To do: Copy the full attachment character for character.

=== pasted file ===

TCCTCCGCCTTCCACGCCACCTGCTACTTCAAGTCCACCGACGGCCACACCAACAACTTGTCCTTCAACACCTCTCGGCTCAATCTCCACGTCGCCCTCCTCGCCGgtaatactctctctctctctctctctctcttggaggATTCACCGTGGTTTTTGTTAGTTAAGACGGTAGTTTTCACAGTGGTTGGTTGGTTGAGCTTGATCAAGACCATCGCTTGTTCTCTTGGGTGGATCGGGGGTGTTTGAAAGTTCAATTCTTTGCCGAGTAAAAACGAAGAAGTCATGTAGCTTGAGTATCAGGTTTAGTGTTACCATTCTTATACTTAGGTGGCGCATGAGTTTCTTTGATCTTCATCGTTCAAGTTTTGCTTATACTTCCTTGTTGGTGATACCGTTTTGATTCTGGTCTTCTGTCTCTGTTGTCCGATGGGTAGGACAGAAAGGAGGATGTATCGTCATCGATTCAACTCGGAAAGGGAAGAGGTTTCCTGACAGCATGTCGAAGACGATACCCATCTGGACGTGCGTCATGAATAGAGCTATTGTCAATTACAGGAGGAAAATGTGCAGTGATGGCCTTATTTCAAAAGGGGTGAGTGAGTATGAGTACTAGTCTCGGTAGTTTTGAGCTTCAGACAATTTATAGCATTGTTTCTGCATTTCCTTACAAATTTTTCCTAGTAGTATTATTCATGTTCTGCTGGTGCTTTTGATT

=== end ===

TCCTCCGCCTTCCACGCCACCTGCTACTTCAAGTCCACCGACGGCCACACCAACAACTTGTCCTTCAACACCTCTCGGCTCAATCTCCACGTCGCCCTCCTCGCCGgtaatactctctctctctctctctctctcttggaggATTCACCGTGGTTTTTGTTAGTTAAGACGGTAGTTTTCACAGTGGTTGGTTGGTTGAGCTTGATCAAGACCATCGCTTGTTCTCTTGGGTGGATCGGGGGTGTTTGAAAGTTCAATTCTTTGCCGAGTAAAAACGAAGAAGTCATGTAGCTTGAGTATCAGGTTTAGTGTTACCATTCTTATACTTAGGTGGCGCATGAGTTTCTTTGATCTTCATCGTTCAAGTTTTGCTTATACTTCCTTGTTGGTGATACCGTTTTGATTCTGGTCTTCTGTCTCTGTTGTCCGATGGGTAGGACAGAAAGGAGGATGTATCGTCATCGATTCAACTCGGAAAGGGAAGAGGTTTCCTGACAGCATGTCGAAGACGATACCCATCTGGACGTGCGTCATGAATAGAGCTATTGTCAATTACAGGAGGAAAATGTGCAGTGATGGCCTTATTTCAAAAGGGGTGAGTGAGTATGAGTACTAGTCTCGGTAGTTTTGAGCTTCAGACAATTTATAGCATTGTTTCTGCATTTCCTTACAAATTTTTCCTAGTAGTATTATTCATGTTCTGCTGGTGCTTTTGATT